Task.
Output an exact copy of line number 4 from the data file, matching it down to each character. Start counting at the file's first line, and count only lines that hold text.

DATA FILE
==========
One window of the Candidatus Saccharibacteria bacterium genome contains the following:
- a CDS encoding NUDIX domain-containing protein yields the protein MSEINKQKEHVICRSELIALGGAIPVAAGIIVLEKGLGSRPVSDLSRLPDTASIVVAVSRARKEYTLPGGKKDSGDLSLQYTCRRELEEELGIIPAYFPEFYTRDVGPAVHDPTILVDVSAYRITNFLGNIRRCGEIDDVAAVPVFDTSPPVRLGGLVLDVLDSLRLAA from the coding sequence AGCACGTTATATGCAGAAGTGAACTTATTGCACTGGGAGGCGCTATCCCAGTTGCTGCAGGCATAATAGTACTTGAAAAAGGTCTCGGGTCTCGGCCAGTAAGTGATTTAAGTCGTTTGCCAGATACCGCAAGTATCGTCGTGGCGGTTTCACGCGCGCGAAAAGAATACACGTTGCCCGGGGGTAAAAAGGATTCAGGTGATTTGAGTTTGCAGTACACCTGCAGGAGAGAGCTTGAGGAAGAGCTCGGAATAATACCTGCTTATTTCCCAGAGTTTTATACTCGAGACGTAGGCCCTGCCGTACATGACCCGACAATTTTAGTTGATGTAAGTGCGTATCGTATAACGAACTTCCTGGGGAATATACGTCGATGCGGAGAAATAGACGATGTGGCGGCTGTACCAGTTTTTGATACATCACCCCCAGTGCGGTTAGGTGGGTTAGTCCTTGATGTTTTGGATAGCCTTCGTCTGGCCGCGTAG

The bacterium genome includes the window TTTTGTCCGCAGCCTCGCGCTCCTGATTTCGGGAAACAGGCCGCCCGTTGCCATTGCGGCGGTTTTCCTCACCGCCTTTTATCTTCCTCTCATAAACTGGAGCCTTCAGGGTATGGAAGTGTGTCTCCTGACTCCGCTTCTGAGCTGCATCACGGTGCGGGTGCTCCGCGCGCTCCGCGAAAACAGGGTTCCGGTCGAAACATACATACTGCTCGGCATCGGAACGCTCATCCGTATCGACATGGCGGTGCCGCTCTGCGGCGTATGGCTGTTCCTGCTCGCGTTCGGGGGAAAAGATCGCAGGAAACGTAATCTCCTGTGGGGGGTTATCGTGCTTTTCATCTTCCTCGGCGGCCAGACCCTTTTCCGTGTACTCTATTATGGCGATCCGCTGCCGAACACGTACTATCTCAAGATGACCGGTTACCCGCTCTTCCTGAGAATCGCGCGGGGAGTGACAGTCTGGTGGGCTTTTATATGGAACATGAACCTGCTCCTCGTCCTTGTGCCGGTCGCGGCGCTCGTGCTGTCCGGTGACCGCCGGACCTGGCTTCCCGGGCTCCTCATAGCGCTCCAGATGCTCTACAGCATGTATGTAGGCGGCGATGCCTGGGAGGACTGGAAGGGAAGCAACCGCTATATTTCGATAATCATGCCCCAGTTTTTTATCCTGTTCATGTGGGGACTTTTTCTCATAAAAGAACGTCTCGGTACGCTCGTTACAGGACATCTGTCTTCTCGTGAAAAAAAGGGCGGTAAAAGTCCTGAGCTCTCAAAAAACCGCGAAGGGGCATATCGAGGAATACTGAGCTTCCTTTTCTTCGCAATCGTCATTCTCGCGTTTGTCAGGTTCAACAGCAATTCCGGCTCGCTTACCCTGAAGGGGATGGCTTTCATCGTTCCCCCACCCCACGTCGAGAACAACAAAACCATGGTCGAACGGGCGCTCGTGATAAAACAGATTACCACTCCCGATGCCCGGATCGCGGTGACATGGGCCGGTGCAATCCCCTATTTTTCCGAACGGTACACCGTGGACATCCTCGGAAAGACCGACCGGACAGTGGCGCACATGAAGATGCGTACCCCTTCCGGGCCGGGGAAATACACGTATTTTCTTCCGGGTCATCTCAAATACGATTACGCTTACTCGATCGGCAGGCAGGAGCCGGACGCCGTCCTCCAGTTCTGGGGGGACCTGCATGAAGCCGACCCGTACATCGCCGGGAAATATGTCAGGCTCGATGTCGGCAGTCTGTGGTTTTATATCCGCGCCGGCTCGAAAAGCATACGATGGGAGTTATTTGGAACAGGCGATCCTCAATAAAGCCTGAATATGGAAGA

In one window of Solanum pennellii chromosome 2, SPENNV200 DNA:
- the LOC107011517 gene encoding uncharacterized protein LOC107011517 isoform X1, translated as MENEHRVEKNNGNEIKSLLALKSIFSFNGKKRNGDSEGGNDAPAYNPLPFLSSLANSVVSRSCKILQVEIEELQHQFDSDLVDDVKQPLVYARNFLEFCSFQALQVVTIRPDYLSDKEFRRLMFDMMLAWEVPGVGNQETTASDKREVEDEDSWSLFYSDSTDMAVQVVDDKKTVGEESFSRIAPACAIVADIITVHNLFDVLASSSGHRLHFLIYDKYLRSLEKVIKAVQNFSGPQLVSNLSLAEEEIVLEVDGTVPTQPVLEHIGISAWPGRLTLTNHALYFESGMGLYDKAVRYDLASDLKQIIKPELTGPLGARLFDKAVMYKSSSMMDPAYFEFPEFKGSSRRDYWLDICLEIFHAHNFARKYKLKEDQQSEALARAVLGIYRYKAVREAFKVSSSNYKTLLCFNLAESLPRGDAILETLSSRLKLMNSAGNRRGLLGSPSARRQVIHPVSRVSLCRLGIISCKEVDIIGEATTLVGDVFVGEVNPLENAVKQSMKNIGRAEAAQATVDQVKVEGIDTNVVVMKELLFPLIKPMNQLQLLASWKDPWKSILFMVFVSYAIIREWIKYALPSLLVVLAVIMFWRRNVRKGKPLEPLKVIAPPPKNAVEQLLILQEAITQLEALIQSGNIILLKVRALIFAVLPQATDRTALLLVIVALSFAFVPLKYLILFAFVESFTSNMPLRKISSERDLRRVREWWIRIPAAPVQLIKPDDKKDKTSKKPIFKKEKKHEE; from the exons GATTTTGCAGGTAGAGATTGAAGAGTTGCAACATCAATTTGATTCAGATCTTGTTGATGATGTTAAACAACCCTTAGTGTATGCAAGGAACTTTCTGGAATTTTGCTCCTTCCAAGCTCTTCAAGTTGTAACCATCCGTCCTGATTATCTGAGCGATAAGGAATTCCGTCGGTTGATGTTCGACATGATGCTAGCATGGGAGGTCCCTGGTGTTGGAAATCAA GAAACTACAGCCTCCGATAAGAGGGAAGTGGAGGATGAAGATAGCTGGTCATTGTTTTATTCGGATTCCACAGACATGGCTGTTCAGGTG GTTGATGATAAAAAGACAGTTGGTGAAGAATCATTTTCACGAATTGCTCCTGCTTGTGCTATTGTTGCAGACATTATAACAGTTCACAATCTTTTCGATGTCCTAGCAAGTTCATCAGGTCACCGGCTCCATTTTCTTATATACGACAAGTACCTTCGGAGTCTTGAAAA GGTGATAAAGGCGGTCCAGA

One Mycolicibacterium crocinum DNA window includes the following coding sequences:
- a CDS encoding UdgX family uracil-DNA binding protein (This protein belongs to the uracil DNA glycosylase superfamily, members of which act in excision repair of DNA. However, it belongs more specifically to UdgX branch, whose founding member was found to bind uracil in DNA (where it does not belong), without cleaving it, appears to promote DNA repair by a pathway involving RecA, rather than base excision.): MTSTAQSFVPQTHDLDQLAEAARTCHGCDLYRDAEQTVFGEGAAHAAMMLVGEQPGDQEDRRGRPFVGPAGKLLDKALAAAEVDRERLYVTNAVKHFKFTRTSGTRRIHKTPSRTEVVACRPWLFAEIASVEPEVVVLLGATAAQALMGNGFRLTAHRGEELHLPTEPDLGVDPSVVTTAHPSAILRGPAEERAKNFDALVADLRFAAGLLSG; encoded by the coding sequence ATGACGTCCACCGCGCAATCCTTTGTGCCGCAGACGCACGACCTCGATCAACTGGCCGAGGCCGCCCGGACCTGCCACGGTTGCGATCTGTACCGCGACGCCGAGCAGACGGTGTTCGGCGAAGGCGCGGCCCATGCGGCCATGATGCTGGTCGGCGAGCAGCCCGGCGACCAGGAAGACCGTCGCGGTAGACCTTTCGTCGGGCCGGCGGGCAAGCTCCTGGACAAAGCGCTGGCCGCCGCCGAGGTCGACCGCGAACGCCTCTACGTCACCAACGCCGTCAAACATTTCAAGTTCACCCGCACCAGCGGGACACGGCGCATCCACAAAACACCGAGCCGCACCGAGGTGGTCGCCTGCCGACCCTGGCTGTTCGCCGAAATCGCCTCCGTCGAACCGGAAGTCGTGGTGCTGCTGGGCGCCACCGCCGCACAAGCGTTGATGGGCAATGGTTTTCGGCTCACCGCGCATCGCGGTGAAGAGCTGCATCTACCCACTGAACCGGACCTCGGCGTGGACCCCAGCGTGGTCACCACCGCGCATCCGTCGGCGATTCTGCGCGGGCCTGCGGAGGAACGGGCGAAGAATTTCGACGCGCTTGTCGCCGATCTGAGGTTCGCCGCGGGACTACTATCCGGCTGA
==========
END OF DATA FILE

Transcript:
In one window of Solanum pennellii chromosome 2, SPENNV200 DNA: